10. Demographers consider… • Demographic Transition : A model that explains a population’s change from high birthrates and death rates to low birthrates and death rates • Pre-industrial stage: Birthrates and death rates are high. • Transitional stage: Birthrates are high but death rates are declining. • Industrial stage: Birthrates start to decline; death rates stay low. • Post-industrial stage: Both birthrates and death rates fall to low and stable levels. Canada, Japan, United States, and Europe have gone through the transition, but scientists are not sure if other countries will follow suit.

  11. When Studying Population Growth…Demographers Consider… • Social Factors: factors such as wealth and education can affect a nation’s population growth and its resource use. • Developing Nations – refers to nations with moderate to low income. Worldwide, more people live in developing nations. • Tend to have higher fertility rates, infant mortality, and death rates. • Despite many negative factors, population growth is high in developing nations. • There are programs that encourage “smart family planning” to help curb population growth in these countries.

  12. Predicting Population Growth Some scientists predict that there will be 9 billion people on Earth by 2050, while others maintain that the population will be closer to 10.5 billion. How do we predict what will occur?

  13. To Predict Growth Demographers Look At… • Fertility Rate • Total fertility rate: the average number of children a female member of a population has during her lifetime. • What factors could influence fertility rate? • Recently, total fertility rates have started to drop in several nations. • Replacement fertility rate: the total fertility rate for a nation that would keep its population size stable. This rate will defer due to death rates.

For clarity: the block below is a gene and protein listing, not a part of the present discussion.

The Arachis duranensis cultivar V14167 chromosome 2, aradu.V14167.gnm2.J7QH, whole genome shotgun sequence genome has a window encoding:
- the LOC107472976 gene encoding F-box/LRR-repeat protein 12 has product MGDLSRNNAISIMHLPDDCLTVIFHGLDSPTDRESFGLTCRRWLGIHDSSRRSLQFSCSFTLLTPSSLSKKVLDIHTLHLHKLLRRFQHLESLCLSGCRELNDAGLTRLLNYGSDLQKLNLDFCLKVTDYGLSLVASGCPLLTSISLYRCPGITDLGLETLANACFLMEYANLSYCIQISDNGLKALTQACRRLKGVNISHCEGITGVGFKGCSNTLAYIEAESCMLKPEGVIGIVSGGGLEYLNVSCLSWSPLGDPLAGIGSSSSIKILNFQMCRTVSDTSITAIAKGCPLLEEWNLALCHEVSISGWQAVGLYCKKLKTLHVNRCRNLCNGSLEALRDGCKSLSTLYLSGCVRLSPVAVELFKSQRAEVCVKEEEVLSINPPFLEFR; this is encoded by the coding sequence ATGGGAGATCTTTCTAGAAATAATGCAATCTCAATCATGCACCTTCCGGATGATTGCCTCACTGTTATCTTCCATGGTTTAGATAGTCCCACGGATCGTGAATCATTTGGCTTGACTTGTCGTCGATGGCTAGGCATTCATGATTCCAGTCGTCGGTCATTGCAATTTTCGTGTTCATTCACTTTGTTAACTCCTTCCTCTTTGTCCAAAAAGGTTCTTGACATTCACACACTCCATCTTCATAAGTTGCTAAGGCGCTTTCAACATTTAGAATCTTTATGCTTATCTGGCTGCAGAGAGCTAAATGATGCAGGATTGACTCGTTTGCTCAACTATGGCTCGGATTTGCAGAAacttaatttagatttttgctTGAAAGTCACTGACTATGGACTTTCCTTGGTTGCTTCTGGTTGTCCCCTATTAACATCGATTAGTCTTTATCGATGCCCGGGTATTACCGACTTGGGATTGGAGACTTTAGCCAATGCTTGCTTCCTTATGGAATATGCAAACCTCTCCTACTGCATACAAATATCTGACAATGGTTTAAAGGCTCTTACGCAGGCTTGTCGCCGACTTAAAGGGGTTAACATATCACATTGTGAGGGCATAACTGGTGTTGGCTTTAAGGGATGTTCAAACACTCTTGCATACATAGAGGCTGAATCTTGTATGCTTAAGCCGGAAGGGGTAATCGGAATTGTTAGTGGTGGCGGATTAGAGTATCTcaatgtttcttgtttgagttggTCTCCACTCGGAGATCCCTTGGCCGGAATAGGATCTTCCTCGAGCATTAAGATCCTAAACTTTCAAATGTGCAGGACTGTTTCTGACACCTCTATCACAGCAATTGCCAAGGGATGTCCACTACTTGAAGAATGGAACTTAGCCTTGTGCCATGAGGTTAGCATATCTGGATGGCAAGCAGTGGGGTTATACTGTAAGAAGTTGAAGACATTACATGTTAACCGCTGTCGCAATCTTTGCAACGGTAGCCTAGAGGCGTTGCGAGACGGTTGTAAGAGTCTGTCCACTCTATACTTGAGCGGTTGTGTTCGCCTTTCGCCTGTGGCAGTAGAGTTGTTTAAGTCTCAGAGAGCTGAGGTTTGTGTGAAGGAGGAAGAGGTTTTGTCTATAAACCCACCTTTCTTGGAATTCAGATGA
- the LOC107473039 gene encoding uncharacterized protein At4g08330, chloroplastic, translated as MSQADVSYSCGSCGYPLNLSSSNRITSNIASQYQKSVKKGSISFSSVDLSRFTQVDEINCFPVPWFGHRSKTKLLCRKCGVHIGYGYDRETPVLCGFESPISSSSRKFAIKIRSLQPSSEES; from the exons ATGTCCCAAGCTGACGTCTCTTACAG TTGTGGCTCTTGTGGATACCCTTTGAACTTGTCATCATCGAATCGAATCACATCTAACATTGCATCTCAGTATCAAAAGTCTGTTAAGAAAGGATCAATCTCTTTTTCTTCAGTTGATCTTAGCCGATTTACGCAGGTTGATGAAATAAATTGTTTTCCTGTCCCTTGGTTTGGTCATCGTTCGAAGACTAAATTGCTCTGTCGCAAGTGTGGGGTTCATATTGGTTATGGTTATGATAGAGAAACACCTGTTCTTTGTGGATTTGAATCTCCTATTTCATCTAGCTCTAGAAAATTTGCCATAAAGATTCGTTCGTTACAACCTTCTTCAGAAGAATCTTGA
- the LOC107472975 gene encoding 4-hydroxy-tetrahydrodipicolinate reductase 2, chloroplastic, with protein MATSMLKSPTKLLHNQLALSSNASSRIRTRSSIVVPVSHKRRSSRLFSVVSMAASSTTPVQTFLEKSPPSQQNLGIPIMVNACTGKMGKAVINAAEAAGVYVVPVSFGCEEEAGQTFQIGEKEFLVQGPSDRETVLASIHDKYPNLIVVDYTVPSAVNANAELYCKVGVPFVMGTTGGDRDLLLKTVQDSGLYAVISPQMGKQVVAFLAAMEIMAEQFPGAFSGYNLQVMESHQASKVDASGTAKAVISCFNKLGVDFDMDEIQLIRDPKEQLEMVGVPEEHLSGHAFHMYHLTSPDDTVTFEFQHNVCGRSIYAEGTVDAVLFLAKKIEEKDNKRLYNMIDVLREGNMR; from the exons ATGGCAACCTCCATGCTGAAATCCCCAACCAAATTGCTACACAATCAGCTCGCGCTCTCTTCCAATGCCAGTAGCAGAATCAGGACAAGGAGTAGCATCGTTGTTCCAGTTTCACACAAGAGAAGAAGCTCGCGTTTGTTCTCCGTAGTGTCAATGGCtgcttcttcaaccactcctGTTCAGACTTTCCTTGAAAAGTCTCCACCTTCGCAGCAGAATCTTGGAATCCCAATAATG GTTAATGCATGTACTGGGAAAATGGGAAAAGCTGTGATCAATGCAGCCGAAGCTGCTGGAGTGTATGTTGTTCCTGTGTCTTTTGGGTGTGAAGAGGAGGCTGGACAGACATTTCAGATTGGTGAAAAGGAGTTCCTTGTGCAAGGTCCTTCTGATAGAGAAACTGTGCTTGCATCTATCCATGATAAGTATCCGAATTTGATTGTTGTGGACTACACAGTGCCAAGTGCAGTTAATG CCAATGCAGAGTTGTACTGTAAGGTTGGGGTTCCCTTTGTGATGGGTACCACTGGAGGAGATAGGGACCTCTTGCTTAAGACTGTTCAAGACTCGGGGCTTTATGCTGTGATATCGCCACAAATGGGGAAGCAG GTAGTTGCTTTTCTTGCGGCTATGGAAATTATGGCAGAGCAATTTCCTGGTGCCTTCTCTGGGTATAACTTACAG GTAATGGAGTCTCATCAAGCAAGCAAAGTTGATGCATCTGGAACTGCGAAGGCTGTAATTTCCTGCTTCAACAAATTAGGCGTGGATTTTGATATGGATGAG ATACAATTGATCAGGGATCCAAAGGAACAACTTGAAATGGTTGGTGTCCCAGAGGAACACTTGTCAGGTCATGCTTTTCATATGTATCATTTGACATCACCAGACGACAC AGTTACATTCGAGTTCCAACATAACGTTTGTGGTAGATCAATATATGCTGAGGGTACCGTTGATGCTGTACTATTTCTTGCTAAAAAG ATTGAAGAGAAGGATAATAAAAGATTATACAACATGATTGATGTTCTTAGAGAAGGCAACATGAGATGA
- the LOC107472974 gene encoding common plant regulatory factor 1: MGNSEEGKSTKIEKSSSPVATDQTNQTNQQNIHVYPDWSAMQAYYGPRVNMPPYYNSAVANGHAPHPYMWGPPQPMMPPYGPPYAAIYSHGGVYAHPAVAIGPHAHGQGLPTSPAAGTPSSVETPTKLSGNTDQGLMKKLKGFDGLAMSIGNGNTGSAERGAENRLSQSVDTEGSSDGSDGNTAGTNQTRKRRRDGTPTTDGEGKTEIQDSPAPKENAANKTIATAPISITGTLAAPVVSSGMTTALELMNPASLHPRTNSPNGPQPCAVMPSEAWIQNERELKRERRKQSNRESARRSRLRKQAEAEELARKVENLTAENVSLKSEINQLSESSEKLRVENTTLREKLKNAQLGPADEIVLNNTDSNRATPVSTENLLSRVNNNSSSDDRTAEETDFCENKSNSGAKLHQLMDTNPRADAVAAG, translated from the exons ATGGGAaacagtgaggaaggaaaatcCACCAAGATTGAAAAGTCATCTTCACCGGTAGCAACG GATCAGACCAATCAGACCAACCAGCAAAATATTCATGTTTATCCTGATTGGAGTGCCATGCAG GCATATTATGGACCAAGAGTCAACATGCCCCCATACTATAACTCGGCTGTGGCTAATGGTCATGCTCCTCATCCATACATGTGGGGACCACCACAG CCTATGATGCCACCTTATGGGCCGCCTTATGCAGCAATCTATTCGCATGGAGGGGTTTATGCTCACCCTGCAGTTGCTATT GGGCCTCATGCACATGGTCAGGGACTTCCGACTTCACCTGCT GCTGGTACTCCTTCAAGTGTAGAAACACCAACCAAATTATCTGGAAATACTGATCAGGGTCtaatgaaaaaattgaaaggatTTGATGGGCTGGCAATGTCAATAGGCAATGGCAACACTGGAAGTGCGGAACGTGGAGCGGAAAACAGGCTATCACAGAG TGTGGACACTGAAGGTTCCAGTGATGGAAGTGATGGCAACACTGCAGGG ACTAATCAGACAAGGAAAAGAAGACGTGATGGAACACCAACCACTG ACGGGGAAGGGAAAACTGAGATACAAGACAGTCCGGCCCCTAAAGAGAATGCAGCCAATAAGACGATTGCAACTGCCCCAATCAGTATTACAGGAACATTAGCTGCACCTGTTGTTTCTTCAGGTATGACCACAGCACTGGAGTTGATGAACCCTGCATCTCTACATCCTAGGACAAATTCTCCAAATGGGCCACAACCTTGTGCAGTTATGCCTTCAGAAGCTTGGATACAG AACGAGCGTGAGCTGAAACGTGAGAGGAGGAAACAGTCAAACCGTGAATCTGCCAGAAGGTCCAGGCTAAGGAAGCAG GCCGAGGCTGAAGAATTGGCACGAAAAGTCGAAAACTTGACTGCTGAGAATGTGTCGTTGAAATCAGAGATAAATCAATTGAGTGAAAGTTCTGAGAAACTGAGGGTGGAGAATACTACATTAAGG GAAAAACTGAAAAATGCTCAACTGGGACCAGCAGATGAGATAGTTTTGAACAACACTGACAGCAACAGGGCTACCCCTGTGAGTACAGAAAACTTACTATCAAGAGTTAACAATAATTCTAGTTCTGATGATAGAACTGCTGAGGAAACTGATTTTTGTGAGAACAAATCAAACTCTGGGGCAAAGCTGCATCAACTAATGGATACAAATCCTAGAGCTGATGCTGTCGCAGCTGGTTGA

14. To Predict GrowthDemographers Look At… • Age Structure • It describes the relative numbers of organisms of each age within a population. • It shows the proportion of those that are currently at reproductive age and those that could reproduce in the future. • Helps demographers to predict how a population could change over time.

  15. To Predict Population Growth Demographers Look At… • Sex Ratios • Describes the number of males compared to the number of females in a population. • Normally, for every 100 females born, there are 106 males born.

  16. Why Be Concerned About the Human Population Size? • We are using renewable resources faster than they can be replaced. Such as trees, water, and food crops. • We are using non-renewable resources at a faster rate each year. Such as oil, coal, minerals, natural gas. • We are polluting the land, water, and air at a faster rate than ever. There are more people producing more pollutants. • So what do we do?

  17. What An Impact! • Obviously it is difficult to control population growth. It is in our nature as humans to reproduce and grow. • What we can control is what we all do while we are on the planet. • Because this is an environmental science course, we are going to look at the environmental impacts created by the human population. You will find that as we explore those, we will discover many social and economic impacts as well.

  18. What Can Be Done? • What would you do to control population growth while still maintaining quality of life for the human population? • What environmental impacts occur as a result of the human population?